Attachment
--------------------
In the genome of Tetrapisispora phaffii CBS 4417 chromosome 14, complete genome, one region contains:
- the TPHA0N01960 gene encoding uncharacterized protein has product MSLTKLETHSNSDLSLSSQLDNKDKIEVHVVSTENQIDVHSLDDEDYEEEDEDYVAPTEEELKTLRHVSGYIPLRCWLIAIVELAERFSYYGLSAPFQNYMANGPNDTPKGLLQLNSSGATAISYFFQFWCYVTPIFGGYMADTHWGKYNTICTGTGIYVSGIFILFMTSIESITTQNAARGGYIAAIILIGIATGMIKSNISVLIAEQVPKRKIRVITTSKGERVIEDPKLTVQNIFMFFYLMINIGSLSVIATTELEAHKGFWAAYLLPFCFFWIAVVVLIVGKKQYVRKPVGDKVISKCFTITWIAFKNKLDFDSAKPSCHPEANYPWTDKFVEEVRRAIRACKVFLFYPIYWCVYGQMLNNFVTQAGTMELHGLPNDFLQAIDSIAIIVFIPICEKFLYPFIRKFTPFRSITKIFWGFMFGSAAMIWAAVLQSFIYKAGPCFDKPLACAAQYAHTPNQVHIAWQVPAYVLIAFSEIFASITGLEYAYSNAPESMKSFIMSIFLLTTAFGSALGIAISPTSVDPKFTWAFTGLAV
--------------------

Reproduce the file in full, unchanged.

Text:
In the genome of Tetrapisispora phaffii CBS 4417 chromosome 14, complete genome, one region contains:
- the TPHA0N01960 gene encoding uncharacterized protein has product MSLTKLETHSNSDLSLSSQLDNKDKIEVHVVSTENQIDVHSLDDEDYEEEDEDYVAPTEEELKTLRHVSGYIPLRCWLIAIVELAERFSYYGLSAPFQNYMANGPNDTPKGLLQLNSSGATAISYFFQFWCYVTPIFGGYMADTHWGKYNTICTGTGIYVSGIFILFMTSIESITTQNAARGGYIAAIILIGIATGMIKSNISVLIAEQVPKRKIRVITTSKGERVIEDPKLTVQNIFMFFYLMINIGSLSVIATTELEAHKGFWAAYLLPFCFFWIAVVVLIVGKKQYVRKPVGDKVISKCFTITWIAFKNKLDFDSAKPSCHPEANYPWTDKFVEEVRRAIRACKVFLFYPIYWCVYGQMLNNFVTQAGTMELHGLPNDFLQAIDSIAIIVFIPICEKFLYPFIRKFTPFRSITKIFWGFMFGSAAMIWAAVLQSFIYKAGPCFDKPLACAAQYAHTPNQVHIAWQVPAYVLIAFSEIFASITGLEYAYSNAPESMKSFIMSIFLLTTAFGSALGIAISPTSVDPKFTWAFTGLAV